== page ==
In many countries around the world, there is a prevalence of tied agents as part of insurance companies' sales and distribution networks. A widespread impact of the virus has been the implications posed for agent networks, who still usually rely on face-to-face meetings with their clients in order to sell new business. Technology is used more and more by these agents, but this is mostly from an enablement standpoint. In China, providing free policies for agents to 'sell' was one way of keeping the agent network active. Other countries are considering compensation boosts to stimulate agents in this current period of plummeting sales. Longer term, the crisis is sure to accelerate the digitization of sales channels, to better enable agents to do more business digitally rather than face-to-face and of course, will likely open up new lines of direct sales. Customers will vary on how they would like to transact business, and there are wide variations by geography and by product, so we don't see face-to-face disappearing.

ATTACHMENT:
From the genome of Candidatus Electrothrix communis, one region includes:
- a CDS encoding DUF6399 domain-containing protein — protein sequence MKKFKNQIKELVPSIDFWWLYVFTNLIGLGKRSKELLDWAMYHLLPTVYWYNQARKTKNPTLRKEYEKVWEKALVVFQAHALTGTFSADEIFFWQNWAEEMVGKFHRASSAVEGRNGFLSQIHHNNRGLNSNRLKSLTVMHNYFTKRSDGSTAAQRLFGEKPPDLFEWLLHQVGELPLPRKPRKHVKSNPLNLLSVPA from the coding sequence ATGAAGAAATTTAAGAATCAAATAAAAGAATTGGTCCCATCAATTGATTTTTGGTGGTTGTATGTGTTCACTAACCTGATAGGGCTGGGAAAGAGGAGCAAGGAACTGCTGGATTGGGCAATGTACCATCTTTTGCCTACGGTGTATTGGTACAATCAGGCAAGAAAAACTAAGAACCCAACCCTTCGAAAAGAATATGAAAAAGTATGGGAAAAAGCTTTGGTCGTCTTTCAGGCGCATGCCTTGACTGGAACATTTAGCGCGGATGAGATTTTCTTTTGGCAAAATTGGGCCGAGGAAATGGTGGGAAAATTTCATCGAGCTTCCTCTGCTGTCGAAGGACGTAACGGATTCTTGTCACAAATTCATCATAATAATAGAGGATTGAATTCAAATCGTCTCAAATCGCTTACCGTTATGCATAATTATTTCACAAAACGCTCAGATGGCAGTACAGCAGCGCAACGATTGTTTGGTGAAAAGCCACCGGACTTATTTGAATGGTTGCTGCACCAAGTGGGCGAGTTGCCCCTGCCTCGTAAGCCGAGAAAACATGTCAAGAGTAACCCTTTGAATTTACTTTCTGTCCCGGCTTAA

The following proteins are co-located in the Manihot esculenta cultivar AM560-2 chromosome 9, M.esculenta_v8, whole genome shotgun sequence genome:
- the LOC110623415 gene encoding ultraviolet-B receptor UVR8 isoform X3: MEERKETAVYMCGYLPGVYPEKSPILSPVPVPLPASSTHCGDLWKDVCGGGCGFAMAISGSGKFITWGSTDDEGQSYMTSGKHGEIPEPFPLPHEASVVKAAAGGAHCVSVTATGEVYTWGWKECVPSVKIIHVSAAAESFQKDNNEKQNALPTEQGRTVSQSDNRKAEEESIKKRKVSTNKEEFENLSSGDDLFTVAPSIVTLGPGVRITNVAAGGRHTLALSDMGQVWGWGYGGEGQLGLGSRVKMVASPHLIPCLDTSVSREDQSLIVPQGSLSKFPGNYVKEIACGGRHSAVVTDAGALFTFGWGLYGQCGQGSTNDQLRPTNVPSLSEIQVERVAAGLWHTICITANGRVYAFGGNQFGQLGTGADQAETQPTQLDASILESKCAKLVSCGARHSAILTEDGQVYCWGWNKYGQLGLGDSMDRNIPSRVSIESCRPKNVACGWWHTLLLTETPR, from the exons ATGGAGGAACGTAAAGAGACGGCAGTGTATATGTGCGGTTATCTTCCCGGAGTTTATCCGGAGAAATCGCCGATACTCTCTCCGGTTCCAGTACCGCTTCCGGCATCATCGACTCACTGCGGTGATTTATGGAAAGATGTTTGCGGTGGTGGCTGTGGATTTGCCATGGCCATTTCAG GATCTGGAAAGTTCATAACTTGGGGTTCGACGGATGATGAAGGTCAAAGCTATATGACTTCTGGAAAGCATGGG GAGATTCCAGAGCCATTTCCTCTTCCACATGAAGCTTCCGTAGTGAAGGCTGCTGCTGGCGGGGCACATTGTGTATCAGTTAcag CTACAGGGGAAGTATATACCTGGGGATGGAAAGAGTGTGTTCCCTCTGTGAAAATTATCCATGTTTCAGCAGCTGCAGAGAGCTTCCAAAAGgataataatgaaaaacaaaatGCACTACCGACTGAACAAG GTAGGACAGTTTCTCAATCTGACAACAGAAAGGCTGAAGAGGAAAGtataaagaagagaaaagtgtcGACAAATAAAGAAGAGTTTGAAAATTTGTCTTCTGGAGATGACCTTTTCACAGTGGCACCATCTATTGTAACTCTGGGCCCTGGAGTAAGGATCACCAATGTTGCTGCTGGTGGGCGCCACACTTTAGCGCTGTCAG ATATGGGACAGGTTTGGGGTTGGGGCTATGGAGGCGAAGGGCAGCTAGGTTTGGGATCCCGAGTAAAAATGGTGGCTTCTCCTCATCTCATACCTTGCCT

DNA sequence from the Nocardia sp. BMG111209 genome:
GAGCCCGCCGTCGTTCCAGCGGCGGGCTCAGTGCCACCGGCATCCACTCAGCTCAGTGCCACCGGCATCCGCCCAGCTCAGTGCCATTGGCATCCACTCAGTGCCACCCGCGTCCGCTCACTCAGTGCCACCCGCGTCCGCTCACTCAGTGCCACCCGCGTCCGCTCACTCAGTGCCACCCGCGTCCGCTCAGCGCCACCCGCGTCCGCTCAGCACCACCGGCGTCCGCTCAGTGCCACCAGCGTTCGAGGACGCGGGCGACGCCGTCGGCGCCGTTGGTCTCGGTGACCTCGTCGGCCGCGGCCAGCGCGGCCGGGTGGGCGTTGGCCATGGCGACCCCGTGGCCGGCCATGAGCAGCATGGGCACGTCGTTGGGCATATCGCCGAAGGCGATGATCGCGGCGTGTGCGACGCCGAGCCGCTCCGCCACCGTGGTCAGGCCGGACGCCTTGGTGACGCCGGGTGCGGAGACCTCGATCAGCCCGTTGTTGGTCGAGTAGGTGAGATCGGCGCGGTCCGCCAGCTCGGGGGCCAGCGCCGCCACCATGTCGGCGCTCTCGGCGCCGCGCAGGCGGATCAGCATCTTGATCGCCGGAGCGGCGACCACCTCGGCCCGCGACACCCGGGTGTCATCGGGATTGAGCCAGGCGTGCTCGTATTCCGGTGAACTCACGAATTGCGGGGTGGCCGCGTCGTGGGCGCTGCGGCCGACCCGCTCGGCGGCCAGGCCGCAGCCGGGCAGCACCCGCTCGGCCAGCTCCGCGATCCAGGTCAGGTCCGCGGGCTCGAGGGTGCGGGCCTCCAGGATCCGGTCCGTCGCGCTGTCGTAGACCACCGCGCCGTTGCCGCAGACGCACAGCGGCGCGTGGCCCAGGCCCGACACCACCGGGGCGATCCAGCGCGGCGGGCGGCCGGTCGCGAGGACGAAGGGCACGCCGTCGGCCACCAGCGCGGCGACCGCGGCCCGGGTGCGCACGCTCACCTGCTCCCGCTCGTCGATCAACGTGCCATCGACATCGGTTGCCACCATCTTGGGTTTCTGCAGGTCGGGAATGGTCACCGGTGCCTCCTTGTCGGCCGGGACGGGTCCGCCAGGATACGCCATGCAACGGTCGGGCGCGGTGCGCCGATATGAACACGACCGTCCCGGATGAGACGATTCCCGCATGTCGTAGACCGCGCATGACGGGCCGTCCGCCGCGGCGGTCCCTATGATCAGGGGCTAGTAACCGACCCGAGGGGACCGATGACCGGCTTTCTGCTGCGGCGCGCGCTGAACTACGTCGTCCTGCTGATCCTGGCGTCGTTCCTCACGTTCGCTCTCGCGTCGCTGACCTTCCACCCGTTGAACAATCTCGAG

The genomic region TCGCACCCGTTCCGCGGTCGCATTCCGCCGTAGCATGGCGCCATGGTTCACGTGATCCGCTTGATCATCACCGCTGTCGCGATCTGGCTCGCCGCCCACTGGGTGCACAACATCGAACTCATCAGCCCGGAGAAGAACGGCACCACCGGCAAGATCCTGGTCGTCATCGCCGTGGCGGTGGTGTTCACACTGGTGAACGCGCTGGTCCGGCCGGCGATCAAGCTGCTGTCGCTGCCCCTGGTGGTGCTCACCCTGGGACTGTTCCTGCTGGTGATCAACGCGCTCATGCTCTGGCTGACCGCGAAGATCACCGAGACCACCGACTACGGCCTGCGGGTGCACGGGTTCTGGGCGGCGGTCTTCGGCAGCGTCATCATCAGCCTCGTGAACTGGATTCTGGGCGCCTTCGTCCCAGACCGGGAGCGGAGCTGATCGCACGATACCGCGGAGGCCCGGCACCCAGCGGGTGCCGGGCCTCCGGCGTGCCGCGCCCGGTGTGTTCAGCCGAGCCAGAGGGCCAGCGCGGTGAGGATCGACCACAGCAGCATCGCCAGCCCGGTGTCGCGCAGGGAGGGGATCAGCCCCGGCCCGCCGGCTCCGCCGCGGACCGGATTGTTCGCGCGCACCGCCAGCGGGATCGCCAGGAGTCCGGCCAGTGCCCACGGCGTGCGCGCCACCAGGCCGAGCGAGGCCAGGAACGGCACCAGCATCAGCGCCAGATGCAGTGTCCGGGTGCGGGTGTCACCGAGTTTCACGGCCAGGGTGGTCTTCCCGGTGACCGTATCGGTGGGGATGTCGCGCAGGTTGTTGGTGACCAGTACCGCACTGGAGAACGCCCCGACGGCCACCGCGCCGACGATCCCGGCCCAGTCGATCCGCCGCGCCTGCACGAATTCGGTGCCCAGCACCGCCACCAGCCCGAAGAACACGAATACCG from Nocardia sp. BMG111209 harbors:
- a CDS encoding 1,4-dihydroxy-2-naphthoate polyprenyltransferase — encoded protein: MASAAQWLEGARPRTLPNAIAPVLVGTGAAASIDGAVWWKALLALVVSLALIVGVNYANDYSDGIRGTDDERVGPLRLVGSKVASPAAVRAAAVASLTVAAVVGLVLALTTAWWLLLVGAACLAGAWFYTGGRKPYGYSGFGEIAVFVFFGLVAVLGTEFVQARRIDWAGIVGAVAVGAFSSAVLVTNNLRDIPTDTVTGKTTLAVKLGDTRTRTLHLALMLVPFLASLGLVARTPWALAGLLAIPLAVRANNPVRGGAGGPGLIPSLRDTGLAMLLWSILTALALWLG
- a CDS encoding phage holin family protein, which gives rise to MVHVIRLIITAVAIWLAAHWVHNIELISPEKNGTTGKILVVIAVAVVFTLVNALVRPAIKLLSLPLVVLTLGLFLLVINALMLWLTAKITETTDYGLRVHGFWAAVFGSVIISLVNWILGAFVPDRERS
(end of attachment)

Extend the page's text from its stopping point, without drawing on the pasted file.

This concern about future sales is not only confined to those with large agent networks. It is an issue for non-life insurers generally. For commercial insurers, 1 April renewals are upon them - but insurers may be facing some delays to this, postponing some income that they will have been anticipating. More broadly, if the pandemic provokes recessionary conditions in economies around the world, commercial premiums can be expected to drop. SME (small and medium enterprise) business, for example, has been a strong growth area for many insurers internationally, but many small businesses will be looking for ways to cut costs or some may not even exist if this pandemic is sustained for a long period - insurance covers may suffer for a more extended period.